David Hedges has a confession to make.
He has never read the Bible cover to cover.
The head pastor at St. Peter’s Episcopal Church in Sycamore is working to change that, starting a program called the Bible Challenge that will lead him and his congregation on a 365-day journey through the entire Bible.
“Even with my fancy seminary degree, I told the congregation I have never read the entire Bible,” Hedges said. “I am on this journey with them.”
Hedges has learned from his past mistakes in attempting to read the entire Bible and hopes the new format in the program will keep him and those participating on track and inspired. Hedges said when he tried in the past, he would sit down for an hour or two at a time and read chronologically.
But he said that strategy is not enriching because it is impossible to reflect on the message when dozens of chapters are read in one sitting. He also said it could be difficult to maintain concentration during “dry” passages that have little application to modern life.
“There is a lot about the Bible that is timeless and there is a lot that is timely so there are some dry parts,” Hedges said. “I’m not saying those parts are useless but you have to understand it is written in a cultural context in a world very different from ours.”
To avoid those lulls, the Bible Challenge breaks reading sessions into daily 15- to 20-minute blocks with each assignment including a passage from the Old Testament, New Testament and Psalms.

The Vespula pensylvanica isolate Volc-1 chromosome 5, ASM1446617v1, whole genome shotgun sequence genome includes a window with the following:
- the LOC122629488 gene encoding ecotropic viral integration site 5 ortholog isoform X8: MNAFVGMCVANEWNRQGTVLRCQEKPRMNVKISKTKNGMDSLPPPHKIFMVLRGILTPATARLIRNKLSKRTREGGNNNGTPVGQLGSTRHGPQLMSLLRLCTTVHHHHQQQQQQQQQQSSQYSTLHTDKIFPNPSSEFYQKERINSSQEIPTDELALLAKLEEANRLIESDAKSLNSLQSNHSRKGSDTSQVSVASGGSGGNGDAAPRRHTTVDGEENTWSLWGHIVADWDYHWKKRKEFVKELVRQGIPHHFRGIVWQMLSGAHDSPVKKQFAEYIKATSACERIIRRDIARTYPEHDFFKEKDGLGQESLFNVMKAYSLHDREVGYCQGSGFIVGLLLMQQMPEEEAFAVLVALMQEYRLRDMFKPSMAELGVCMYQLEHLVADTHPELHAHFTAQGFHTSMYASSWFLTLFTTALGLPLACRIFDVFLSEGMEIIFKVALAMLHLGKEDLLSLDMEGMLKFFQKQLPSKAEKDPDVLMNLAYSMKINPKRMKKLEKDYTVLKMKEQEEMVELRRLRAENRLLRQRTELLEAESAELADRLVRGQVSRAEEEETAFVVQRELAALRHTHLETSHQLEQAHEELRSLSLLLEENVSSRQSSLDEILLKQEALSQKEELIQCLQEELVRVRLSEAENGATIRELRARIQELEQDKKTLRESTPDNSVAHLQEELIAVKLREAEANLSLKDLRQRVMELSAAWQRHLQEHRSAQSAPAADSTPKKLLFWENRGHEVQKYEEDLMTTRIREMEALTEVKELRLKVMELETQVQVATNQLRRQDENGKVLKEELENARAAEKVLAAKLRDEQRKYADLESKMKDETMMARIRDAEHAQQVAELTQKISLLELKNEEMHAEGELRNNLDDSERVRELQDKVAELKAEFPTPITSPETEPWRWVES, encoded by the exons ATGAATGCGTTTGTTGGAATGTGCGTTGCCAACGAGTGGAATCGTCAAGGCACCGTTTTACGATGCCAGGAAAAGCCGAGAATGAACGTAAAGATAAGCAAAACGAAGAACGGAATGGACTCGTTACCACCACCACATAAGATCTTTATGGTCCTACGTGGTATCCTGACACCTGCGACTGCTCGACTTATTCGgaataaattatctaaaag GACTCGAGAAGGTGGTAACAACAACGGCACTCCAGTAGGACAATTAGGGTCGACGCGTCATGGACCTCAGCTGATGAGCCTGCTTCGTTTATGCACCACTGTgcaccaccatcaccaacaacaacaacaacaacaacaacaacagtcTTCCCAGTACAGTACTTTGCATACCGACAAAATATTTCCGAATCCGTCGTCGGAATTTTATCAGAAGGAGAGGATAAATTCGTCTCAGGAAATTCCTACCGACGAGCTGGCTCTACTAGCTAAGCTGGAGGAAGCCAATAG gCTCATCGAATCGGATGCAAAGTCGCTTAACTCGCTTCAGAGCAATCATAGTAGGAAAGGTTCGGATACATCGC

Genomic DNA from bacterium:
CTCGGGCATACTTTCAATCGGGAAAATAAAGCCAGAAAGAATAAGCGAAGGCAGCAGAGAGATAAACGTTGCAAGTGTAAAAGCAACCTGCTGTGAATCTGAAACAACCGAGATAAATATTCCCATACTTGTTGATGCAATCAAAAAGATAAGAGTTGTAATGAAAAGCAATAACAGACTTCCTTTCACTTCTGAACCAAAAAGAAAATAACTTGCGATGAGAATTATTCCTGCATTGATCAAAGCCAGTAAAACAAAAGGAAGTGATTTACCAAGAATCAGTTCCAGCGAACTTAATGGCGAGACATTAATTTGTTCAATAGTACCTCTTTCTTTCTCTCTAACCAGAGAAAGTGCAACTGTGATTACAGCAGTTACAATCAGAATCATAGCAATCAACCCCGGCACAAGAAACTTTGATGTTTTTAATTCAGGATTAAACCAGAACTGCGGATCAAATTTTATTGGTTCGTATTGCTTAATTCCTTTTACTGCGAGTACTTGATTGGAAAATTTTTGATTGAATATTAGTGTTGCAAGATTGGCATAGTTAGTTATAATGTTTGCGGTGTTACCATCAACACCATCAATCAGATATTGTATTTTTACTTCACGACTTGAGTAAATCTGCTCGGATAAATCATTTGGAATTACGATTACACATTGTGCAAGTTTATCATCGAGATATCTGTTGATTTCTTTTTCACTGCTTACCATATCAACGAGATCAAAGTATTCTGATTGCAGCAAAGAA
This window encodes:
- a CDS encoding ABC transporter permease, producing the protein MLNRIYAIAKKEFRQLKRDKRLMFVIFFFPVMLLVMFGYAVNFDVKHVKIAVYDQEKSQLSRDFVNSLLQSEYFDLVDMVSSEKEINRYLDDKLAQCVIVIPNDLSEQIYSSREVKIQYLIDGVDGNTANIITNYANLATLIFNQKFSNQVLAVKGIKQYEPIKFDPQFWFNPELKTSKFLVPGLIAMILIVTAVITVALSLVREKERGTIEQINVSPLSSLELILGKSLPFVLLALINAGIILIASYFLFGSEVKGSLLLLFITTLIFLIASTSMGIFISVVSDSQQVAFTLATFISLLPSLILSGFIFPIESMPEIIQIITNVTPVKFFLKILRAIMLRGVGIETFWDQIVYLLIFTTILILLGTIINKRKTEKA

Hedges said reading the Bible in that format gives a more complete picture and shows how the New Testament built on the Old Testament. He also said by breaking readings into smaller sections, it gives people a chance to make scripture study a daily habit.
“It’s a much richer endeavor when it’s done on a daily basis,” Hedges said of reading the Bible. “There is really nothing that beats understanding the whole story.”
The challenge may come as a surprise to some, he said, considering St. Peter’s is an Episcopal church. Unlike other Christian denominations, Hedges said Episcopalians do not take a literal translation of the Bible and instead view it as a book written by multiple people over different time periods for different reasons.
But just because members do not take every word in the book literally does not mean the Bible is any less of a foundation for their faith, Hedges said.
“I really hope this brings people closer to God and is spiritually rewarding,” he said. “It’s not just about learning something new. It’s about making the Bible part of your life and help people understand why we worship as we do.”
The challenge has just started and Hedges said non-members are invited to participate and join the discussion. Hedges and the group of participants meet every Sunday at 8:45 a.m. before the late service to discuss the week’s readings.